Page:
The Parrish Art Museum’s Friday Nights programming will continue on January 19 with Everybody Knows…Elizabeth Murray. The documentary, which premiered in 2016 at the Tribeca Film Festival, is directed by Kristi Zea and narrated by Meryl Streep. The film will be introduced by Sophie Ellsburg – an actress, director, and Murray’s daughter. In its short sixty minutes, Everybody Knows…Elizabeth Murray explores the relationship between Murray’s family life and career, and examines her place in contemporary art history.
“I am very excited to screen this timely portrait of a hugely influential artist who inspired other women artists to follow their dreams and ambitions,” said Corinne Erni, Curator of Special Projects.
Elizabeth Murray was born in Chicago, Illinois. She earned a BFA from the Art Institute of Chicago and an MFA from Mills College in California. Her work is included in major collections such as the Museum of Modern Art, where she was honored with a retrospective in 2006 (just before her death), the Whitney Museum of American Art, the Art Institute of Chicago, the Guggenheim Museum, Hirshorn Museum and Sculpture Garden in Washington, D.C., and the Carnegie Museum of Art.
“She was an iconoclast in the art world and continued to paint when painting was considered ‘dead,'” states her bio for the film’s official website. “Murray broke art historical tradition with her distinctively shaped canvases and brought content into abstraction with her unique depiction of domestic life.”
She was a modern, abstract painter influenced by Cezanne, Robert Rauschenberg, and Jasper Johns, and earned many honors before her death in 2007. She was elected as member to the American Academy of Arts and Letters, and named a MacArthur Fellow.
Matching the documentary’s subject with her accomplishments in film work is Krisi Zea, the film’s director.
“The movie shows the great variety of Murray’s always vivid, colorful work, and culminates with a triumph not just for Murray but also, as the film takes pains to point out, for women in American art: a retrospective at the Museum of Modern Art,” Glenn Kenny’s New York Times noted. “Murray comes across as personable, friendly, extremely thoughtful and wholly admirable. The movie, perhaps without intending to, demonstrates that one needn’t be a prickly person to be a wonderful artist. Meryl Streep, reading from Murray’s journals, does well communicating her emotional and intellectual acuity. While remaining upbeat about the artist’s legacy, Everybody Knows is underscored by a sense of just how much the art world lost when Murray left it.”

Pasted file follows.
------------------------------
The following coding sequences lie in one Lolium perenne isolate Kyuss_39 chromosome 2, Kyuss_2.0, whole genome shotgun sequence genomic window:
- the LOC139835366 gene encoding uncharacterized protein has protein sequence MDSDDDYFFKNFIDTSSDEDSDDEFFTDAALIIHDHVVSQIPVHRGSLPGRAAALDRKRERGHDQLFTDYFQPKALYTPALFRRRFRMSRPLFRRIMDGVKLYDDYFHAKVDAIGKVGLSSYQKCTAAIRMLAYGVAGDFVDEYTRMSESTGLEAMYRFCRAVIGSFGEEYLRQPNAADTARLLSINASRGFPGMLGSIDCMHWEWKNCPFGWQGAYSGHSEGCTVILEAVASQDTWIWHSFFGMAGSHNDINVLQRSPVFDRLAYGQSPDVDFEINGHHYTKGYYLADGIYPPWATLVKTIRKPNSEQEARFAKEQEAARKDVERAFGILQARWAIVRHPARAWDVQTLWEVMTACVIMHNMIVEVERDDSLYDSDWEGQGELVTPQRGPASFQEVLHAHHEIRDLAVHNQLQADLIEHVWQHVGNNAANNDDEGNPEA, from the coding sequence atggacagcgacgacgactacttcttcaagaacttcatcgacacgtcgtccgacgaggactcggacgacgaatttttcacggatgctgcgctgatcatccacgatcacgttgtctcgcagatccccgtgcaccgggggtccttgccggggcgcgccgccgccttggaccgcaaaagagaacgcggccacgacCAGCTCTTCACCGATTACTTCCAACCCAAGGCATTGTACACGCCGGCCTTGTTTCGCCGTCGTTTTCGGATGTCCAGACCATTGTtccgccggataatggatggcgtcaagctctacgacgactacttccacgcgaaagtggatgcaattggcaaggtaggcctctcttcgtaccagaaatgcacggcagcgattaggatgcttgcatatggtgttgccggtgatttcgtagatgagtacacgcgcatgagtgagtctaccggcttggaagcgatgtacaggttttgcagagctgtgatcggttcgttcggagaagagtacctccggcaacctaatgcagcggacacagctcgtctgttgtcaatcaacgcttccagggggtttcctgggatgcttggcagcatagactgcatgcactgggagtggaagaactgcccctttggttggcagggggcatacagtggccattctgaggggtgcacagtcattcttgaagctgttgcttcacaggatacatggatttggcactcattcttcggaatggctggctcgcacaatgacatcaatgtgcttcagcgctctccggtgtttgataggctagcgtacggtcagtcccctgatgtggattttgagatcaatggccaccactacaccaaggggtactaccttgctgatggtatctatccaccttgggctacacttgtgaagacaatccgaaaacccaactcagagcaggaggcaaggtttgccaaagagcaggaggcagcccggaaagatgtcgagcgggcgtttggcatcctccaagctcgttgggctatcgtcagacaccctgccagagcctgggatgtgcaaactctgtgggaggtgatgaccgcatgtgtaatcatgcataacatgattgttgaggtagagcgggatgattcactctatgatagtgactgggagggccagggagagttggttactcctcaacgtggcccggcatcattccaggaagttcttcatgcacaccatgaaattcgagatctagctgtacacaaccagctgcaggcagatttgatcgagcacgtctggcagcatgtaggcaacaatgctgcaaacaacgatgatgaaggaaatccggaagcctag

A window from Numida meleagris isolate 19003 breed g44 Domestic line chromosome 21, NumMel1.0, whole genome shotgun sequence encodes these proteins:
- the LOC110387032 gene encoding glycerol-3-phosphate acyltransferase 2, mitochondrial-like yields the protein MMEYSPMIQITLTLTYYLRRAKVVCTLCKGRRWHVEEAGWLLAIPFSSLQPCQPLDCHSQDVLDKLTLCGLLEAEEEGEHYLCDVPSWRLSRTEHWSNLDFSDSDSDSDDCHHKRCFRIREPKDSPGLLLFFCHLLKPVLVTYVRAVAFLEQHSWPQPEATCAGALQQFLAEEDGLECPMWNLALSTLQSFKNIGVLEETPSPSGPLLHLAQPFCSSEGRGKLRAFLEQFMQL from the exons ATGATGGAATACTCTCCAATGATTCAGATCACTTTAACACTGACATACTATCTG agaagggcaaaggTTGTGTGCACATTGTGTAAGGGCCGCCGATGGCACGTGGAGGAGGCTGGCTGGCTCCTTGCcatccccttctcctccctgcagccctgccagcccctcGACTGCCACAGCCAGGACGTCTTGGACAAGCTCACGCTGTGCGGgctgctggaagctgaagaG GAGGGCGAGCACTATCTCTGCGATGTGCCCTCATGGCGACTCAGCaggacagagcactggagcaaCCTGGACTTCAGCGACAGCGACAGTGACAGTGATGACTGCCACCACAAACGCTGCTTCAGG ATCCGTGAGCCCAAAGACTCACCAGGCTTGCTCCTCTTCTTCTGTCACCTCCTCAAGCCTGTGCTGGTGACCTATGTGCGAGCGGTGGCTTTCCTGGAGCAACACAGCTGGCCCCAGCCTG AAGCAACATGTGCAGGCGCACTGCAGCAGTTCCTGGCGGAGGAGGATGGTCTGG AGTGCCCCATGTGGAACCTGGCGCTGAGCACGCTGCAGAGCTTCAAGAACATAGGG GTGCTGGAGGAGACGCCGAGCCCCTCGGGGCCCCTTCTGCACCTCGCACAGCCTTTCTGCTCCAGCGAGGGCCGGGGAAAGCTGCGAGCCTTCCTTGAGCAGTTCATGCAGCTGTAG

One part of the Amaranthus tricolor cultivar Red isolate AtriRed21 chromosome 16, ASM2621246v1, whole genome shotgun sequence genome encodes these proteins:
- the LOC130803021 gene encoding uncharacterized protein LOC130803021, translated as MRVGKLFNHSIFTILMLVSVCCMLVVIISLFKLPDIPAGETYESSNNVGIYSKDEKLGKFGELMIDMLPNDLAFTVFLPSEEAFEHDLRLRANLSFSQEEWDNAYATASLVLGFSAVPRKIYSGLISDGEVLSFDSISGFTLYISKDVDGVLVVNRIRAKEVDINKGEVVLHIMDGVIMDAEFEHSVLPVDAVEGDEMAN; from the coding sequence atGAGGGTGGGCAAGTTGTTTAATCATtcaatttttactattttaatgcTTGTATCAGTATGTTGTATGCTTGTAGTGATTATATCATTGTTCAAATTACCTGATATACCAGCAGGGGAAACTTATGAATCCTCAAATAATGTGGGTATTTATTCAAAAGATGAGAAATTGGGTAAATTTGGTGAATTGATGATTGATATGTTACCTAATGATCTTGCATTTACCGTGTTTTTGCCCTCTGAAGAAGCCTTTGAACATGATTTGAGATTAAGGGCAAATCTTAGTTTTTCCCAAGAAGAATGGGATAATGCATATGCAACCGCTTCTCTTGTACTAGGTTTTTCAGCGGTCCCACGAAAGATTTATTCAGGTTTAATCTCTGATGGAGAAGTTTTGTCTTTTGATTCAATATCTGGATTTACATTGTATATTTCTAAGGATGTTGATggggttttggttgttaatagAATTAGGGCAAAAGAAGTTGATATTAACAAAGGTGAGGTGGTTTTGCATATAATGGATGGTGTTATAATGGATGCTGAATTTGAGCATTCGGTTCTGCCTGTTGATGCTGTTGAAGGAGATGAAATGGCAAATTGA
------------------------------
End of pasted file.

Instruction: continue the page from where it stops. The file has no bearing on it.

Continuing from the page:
Zea has worked on major motion pictures as a production designer and producer. Her credits include Goodfellas, The Departed, Philadelphia, Silence of the Lambs, and Revolutionary Road – the last of which earned her Academy Award and BAFTA nominations for her production design work.
As Zea stated in her Director’s Statement for the film, “this documentary will also be an effort to raise awareness about the ‘basic sexism’ of the art world. Through Elizabeth’s story we hope to shine a light on all female contemporary artists who have not received as much attention as their male counterparts.”
Viewers will hear excerpts from Murray’s journals, watch scenes of her at home with her children, and see interviews with major figures in the art world that will lend a historical context for studying Murray’s life and work.
Tickets for the film screening are $5 for members and students, and $20 for others. The film is rated NR and will be shown at 6 p.m. on Friday, January 19.
Parrish Art Museum is located at 279 Montauk Highway in Water Mill. For more information, please visit parrishart.org.